Famous events and birthdays today

TODAY is the last day of July and it hasn’t been anything particularly spectacular, so what’s in a day? Well, quite a lot if it is July 31st.

On this day in 1498 Christopher Columbus discovered the island of Trinidad, in 1588 the English fleet destroyed the Spanish Armada and in 1620 the Pilgrim Fathers left England for America.

In 1792 the cornerstone was laid for the first US government building, the US mint in Philadelphia, and in 1856 Christchurch in New Zealand became chartered as a city.

In 1893 Henry Perky patented shredded wheat while in 1912 the US government banned films and photos of prize fights.

Teenager Ralph Samuelson, 18, hit the headlines in 1922 when he rode the world’s first water skis while in 1936 Japan was awarded the 1940 Olympics which were later cancelled.

In 1953 the Department of Health, Education and Welfare was created and Jim Laker took 10-53 in Australia’s second innings and 19-90 in the match.

In 1964 a Rolling Stones concert in Ireland was halted after 12 minutes because of a riot while 1970 saw the final day of the Royal Navy rum ration.

Astronauts took an electric car ride on the Moon in 1971 while in 2007 Operation Banner, the presence of the British Army in Northern Ireland – which was the longest ever British Army operation — came to an end.

The famous with birthdays on this day include American film producer Fred Quimby of Tom & Jerry fame, economist Milton Friedman, wine maker Jose Ignacio Domecq, French resistance leader Raymond Aubrac, Russian clown Oleg Popov, Australian tennis player Evonne Goolagong, US actor Wesley Snipes, Harry Potter author J.K.Rowling and Belarusian tennis player Victoria Azarenko.

And, while it now seems a lifetime ago, it is exactly a year ago today that Michael Phelps set a new record for the greatest number of medals won at the Olympics with an incredible new mark of 22.

So if you have a birthday or have achieved something memorable today, take a bow.

 

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Cheers as Royal baby shown to crowds

SO we now have a new Royal baby, third in line to the throne and already a multi-million pound eggcup and bib industry in his own right.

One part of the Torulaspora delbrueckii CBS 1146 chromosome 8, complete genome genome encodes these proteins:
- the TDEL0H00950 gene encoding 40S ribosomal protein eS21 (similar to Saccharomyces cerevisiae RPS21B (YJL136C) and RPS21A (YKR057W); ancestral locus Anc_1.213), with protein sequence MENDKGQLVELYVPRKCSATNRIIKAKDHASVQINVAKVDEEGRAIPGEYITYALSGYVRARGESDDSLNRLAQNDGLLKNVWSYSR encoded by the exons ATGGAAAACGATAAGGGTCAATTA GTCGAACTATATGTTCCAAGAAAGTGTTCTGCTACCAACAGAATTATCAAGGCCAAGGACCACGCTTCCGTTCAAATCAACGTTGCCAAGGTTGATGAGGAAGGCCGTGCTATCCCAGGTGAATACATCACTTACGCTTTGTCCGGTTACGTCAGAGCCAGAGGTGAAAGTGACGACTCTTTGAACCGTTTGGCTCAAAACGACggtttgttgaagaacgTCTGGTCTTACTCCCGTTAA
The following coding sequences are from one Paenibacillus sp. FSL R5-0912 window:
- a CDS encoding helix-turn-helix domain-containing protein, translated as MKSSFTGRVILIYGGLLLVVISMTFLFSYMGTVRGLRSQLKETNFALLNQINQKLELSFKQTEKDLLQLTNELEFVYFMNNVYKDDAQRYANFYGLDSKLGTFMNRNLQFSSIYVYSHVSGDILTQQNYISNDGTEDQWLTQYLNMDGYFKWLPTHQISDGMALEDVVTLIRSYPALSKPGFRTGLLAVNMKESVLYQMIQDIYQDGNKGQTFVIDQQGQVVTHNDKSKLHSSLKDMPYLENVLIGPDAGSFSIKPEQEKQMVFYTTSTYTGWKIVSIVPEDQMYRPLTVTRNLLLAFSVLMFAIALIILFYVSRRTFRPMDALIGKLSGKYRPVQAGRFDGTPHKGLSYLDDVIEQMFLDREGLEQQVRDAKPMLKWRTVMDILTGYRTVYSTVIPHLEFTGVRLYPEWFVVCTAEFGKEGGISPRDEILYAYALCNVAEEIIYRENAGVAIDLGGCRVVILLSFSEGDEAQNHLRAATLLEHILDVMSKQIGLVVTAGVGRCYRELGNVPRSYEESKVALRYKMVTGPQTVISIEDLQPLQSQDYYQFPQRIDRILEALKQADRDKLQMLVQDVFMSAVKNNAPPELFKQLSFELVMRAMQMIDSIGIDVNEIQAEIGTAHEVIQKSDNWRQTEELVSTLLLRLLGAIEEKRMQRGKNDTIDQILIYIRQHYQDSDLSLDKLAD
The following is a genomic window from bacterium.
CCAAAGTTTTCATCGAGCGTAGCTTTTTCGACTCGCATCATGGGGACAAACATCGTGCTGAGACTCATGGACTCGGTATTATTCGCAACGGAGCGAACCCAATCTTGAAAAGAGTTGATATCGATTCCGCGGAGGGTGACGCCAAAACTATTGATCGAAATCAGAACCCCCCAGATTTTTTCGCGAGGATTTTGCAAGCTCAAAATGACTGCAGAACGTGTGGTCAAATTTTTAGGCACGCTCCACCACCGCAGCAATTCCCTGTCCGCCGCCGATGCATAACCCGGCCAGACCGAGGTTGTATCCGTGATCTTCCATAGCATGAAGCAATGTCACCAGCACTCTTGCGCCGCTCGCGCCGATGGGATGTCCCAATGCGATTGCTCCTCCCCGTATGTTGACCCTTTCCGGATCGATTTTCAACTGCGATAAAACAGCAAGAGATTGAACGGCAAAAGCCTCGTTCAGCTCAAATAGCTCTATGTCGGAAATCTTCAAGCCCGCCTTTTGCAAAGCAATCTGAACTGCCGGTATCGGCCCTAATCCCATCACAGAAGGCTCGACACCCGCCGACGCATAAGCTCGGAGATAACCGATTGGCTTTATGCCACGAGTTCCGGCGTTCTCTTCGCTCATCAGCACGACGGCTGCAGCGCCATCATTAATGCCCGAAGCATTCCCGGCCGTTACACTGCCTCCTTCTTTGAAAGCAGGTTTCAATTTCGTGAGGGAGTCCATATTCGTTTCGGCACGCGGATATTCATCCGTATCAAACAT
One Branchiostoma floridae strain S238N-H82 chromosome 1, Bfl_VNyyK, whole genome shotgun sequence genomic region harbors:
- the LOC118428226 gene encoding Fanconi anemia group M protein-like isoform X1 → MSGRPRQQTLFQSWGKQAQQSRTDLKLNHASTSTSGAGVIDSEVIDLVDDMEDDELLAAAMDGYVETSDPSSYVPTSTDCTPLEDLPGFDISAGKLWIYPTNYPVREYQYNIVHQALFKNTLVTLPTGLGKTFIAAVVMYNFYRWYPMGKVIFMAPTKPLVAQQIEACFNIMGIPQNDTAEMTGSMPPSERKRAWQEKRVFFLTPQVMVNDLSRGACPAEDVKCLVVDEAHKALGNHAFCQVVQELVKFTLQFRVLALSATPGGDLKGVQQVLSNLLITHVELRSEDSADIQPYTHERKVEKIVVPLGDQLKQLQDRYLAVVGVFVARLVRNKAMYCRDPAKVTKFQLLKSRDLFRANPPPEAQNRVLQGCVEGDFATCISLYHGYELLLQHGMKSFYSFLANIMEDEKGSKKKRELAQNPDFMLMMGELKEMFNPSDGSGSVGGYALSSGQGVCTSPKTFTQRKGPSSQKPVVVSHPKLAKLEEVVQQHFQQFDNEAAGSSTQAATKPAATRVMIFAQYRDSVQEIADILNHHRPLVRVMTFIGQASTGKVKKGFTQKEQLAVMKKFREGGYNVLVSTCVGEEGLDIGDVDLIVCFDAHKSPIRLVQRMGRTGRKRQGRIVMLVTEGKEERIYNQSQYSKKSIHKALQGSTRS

This boost to the nation’s economy provided by the new third in line to the throne cannot be underestimated….apart from the truckloads of pink accessories for a girl which are now on their way to the rubbish tip.

There was an avalanche of congratulations once the news was displayed at the gates of Buckingham Palace with everyone from the British Prime Minister David Cameron and the US President Barack Obama down to people in Kate’s home village keen to get their “Good lucks” in.

There were a few winces at the baby’s weight – 8lbs plus – which is quite big for a first baby unless you happen to mention this within the hearing of any woman.

Do that and you’re bound to be regaled with horror stories of 11lb monsters, a labour lasting three days and comments such as: “There were no Press conferences for me….and the old man was down the pub when little Chelsea Marigold arrived. Drunken beast!”

There is already talk of what the baby might be called and Alexander seems to be one of the favourites with the bookies.

At least he won’t be short of a roof over his head and he’ll need it if he goes to live initially on Anglesey where Prince William is stationed because it gets a staggering 1,360mm of rain or more than 54 inches per year. That could play havoc with drying nappies.

All that is still some time ahead and the nation is much more concerned with rubbing its eyes, dazzled by the barrage of flash photography created by a national Press feeding frenzy when William and Kate walked out of hospital holding the coyly named “Baby Cambridge”.

Photographers stacked ten high used everything from Nikon’s finest to a Box Brownie to try and capture what commentators gushingly referred to as “probably the most important picture of their lives”.

Get real! Photographing a baby – even a Royal baby – comes a pretty poor second to capturing real hard news events from crashes to terrorism.